Transnational Security :Threats facing Bangladesh Major General ANM Muniruzzaman, ndc, psc (Retd) President Bangladesh Institute of Peace and Security Studies (BIPSS)
Outline- What is transnational security threats? Why do transnational threats have become the focal point of the security discourse? Major transnational threats facing Bangladesh Response mechanisms
What is transnational security threats? Transnational security issues are the “nonmilitary threats that cross borders and either threaten the political and social integrity of a nation or the health of that nation's inhabitants”.(Paul J. Smith, 2000) Transnational threats are characterised by their global nature i.e. these threats straddle both the domestic and foreign spheres.(Carolyn W. Pumphrey, 2008) The transnational challenges are mainly driven by non-state actors. Unlike traditional security threats transnational security threats do not have a crisis "focal point".
Transnational threats: New facet of security challenges Transnational threats are the new facet of security challenges in the 21st century . They are nonmilitary threats that cross borders and destabilise the region as a whole. It causes serious damage to the economic, social and political development at the systemic level. Limitations of national-level legislation and an absence of adequate transnational collaborative mechanisms have made it difficult to deal with such threats.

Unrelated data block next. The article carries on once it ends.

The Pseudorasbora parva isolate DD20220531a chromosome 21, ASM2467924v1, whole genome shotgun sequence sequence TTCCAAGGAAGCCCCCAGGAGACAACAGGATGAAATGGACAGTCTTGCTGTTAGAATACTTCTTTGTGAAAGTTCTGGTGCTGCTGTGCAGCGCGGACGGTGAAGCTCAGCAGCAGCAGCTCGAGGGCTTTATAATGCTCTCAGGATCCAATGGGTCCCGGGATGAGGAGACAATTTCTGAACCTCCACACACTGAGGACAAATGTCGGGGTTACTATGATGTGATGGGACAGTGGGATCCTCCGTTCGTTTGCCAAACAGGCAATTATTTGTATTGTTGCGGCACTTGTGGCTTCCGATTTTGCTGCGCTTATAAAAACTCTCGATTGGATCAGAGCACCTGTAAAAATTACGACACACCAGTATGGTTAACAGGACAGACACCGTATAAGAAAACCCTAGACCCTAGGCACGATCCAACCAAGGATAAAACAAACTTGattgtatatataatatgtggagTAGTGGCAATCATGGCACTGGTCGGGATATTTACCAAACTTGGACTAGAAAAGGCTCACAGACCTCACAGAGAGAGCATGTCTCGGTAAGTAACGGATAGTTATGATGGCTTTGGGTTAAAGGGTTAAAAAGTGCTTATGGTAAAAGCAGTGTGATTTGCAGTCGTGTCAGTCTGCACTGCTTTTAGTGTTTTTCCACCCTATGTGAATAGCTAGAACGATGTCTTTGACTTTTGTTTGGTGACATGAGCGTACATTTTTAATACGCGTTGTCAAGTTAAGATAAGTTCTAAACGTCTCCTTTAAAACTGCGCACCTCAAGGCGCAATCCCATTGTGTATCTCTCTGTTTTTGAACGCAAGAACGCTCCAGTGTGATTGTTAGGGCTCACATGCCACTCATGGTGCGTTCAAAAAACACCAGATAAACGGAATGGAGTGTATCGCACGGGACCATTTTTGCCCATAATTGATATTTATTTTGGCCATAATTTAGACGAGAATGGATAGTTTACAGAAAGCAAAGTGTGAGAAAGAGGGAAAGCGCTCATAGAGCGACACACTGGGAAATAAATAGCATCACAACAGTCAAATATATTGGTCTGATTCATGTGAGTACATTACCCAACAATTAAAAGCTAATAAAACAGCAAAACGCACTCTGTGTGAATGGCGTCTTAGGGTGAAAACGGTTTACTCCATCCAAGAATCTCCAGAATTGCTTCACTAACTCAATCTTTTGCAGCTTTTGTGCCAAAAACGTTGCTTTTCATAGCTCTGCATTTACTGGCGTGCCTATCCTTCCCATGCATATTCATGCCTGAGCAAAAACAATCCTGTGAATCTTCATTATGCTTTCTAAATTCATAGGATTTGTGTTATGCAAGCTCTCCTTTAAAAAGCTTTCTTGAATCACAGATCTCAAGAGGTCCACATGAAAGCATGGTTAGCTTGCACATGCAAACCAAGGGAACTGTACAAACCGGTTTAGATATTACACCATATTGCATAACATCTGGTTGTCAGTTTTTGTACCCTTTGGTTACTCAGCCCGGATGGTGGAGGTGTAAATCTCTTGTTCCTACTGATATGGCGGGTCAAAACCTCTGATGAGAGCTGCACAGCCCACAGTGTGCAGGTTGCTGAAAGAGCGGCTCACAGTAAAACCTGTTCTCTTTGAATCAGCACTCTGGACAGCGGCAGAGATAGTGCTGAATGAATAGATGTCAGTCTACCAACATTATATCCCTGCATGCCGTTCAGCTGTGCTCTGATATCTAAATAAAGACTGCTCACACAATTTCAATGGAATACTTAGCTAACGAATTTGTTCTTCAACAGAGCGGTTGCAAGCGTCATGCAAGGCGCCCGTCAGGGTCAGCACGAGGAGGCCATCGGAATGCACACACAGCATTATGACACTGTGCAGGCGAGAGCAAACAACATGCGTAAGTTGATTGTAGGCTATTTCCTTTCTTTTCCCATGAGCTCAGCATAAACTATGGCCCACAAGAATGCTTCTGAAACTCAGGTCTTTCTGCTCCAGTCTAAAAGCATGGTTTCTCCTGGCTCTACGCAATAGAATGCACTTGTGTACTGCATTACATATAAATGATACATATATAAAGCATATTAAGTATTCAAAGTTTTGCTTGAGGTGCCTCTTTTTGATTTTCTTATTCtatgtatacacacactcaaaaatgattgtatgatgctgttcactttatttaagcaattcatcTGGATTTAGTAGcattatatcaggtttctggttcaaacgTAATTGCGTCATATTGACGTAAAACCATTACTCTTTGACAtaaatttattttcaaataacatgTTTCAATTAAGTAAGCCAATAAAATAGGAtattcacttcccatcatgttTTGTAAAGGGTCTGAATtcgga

Major Transnational threats facing Bangladesh • Terrorism and religious militancy. • Small arms trafficking. • Human Trafficking. • Narcotics and drug trafficking. • Climate Change induced Security Threats. • Money laundering/ financial crimes. • Infectious disease. • Transnational Organized Crime. • Water Security.
Terrorism and Religious Militancy Terrorism and religious militancy have become a major concern for Bangladesh. It has caused severe damage to the moderate image of the nation. It has threatened people’s lives, the country’s economy, and Bangladesh’s political establishment and religious pluralism. It has also generated insecurity and instability within the state and society.
Major terrorist groups operating in Bangladesh • 33 active militant outfits in Bangladesh. • Major groups are- • Harkat-ul-Jehadi-e-Islami, Bangladesh (HUJI-BD). • Jama’atul Mujahideen Bangladesh (JMB). • Hizb-ut Towhid • Allahr Dal • Islami Samaj Source: The Daily Star
Fatalities caused by Islamist Terrorism (2005-2010) Source: South Asian Terrorism Portal, February 2010